One morning in December, 2012, John Vanderslice woke with a revelation. His wasn’t sourced to the Mayan Calendar, but it was radical all the same: he would leave Secretly Canadian, his record label of five years, and begin self-releasing albums on his own Tiny Telephone label, granting himself the autonomy he hungrily desired. Meanwhile, to account for the level of commitment involved—as well as the “psychic costs” inflicted from months of relentless touring, particularly following 2011’s White Wilderness—he resolved to tour much less and focus energy on his famously intimate living room shows.
Not that Vanderslice is any stranger to DIY production processes. Since the tail end of the 1990s, when he served as a member of the San Francisco band MK Ultra, Vanderslice has owned and operated Tiny Telephone, his own 3000-square foot, analog recording studio. Between recording everyone from Deerhoof to Mountain Goats, Vanderslice has taken advantage of the luxury of studio time and space to carve out a thrillingly experimental and often intensely personal solo career. His latest work, Dagger Beach, fits both attributes.
Still, the prospect of self-releasing chilled Vanderslice. Intending to make Dagger Beach, as well a song-by-song cover of David Bowie’s Diamond Dogs, available to fans, he naturally launched a Kickstarter campaign.
“Honestly, I’m terrified to put out my own records,” Vanderslice wrote in the pitch. “For a week after I made the decision, I had intense insomnia and deep regret. Later, I moved to something like terror + incredible excitement. Now, after further reflection, it’s clear to me: I was born for this.”
He went on: “Self-releasing facilitates a high level of productivity and quickens the production process—I also believe it provides an ultra-genuine, unmediated connection to people who care about what I do.”
Vanderslice maintains a closer-than-average relationship with said people, and he reached his stated goal of $18,500 within hours, eventually landing close to a staggering $80,000 in donations. And so after months of struggle, uncertainty, and post-Kickstarter envelope-licking, Dagger Beach was sent to donors in April—and made commercially available last month.
I caught up with Vanderslice in March, not long after the Kickstarter was unveiled. After several days of playing phone tag between our mutually busy schedules, the native Floridian left me a voicemail, inviting me to call him any time the following Saturday afternoon as he drove from San Francisco to Los Angeles. “I will be a prisoner of my car,” he promised, “and we’ll be able to have a much better conversation.” As he correctly surmised, we chatted for well over an hour, discussing everything from the new record to record label dynamics to listening to Joanna Newsom while “blazingly high on marijuana.”
Here is our conversation in its entirety.
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Why leave your label, Dead Oceans [a subdivision of Secretly Canadian], and release your album on Tiny Telephone? What brought you to this decision?
I wouldn’t say there was a great negative of being on Dead Oceans. I spent years on the label. But there is a well-known album production and touring cycle that happens. It’s slower, it’s more deliberate, it’s more thoughtful. And that cycle and that kind of spacing of the process, it began to feel less and less modern. I’m an Internet person! I’m online, I listen to tons of stuff that’s being recorded by, like, some micro-artist last week and they just post it and then move on with their life and they’re not even releasing albums. They’re just completely off to the side of that.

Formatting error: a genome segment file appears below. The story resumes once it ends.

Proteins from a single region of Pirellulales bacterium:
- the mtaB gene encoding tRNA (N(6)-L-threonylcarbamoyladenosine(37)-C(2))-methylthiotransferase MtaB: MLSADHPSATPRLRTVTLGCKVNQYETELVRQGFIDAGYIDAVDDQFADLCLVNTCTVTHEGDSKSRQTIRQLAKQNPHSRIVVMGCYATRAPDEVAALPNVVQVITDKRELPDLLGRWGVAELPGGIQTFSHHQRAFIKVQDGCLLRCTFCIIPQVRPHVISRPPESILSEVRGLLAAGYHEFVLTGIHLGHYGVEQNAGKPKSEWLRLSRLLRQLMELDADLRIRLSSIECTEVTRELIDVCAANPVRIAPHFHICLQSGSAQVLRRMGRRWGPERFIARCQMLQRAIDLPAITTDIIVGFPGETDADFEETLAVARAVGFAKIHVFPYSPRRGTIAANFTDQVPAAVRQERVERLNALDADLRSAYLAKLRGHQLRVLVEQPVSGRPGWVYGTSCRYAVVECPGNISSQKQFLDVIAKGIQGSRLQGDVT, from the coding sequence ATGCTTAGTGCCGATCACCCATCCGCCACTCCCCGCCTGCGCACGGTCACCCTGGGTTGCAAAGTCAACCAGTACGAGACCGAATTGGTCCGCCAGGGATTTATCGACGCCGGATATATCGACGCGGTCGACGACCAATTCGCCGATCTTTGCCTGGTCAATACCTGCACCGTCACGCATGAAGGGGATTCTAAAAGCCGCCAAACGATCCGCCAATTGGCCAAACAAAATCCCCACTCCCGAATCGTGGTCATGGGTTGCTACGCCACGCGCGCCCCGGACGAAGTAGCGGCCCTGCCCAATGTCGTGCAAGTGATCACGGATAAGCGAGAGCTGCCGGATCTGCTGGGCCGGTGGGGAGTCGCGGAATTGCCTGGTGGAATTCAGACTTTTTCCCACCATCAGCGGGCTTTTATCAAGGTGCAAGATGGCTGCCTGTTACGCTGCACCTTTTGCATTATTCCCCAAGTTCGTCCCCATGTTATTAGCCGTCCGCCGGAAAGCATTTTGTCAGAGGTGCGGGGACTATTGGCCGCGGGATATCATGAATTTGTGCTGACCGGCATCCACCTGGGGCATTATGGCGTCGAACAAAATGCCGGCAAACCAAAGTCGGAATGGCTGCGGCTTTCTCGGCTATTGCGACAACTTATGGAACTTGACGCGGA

A lot of these people were in the studio. And I began to get jealous of these artists who could be incredibly fast and agile, and I felt that it was fostering creativity. They’re putting out like three songs—they’re not adhering to a label’s roster, they are completely untethered from any other system. And I began to feel like after eight albums on really, really good labels, I would feel really challenged by going on my own and it would probably change the type of record that I made. And that was the most exciting part.
So do you feel like it did change the type of record that you made?
Absolutely! For instance, I knew the sequence of the album as I was writing it. I knew that I wasn’t going to have to run the sequence, run the artwork, run the content by anyone. It’s not the fault of labels that they get involved. But there was something amazing about going back to this feeling like when I was putting together my own four-track stuff when I first started writing. There was no superstructure that was hanging over my album-making. And it definitely made a much different record.
There’s that whole idea in journalism of self-editing and self-censoring, and you certainly see that all the time in political writing today and it’s very powerful. For instance, I was able to just cover David Bowie’s Diamond Dogs without running it by my label. They might have said it was the greatest idea in the world or they might not have said it’s the greatest idea in the world. But I didn’t even think about. I just booked studio time and eight days later I’m in there with the band. Totally different process.
Has Dead Oceans ever asked you to change the sequencing on a record or change the artwork? Have they made creative decisions that you didn’t agree with?
Well, you’re often reaching out to your label. I was lucky to be on Dead Oceans. I was lucky to be on Barsuk. These labels are run by very smart people. Phil [Waldorf] at Dead Oceans and Josh [Rosenfeld] at Barsuk have very clear ideas about music. And that’s why they run good labels.
So you rope them in and before long someone else is roped in and before long someone else is roped in. It’s nobody’s fault. It’s awesome, because you are seeking feedback from a really, really good group of people, but the problem is the committee decision-making, it’s not the fault of the individual. And I think that there’s nothing like one person making unilateral decisions when it comes to art. You’re getting the most distilled essence. I do believe that Dagger Beach is a very pure statement of my aesthetic decision-making in 2013. There’s no doubt about it. There was no other person involved in the decision-making. And the musicians who played on the album—because they were the only ones who’d even heard it—had a much bigger voice than anyone else. And that definitely changed the album.
I wouldn’t say that any of my records suffered from being edited through committee, but I would say that it feels amazing to not have that. Who knows, two records from now I could be absolutely desperate for some kind of team to help me through the process.
At what point did you come to this decision about self-releasing?
I woke up one day, I think, in late December. I just woke up and it was very, very clear that I wasn’t going to be on a label for some time.
That was this past December? Wow.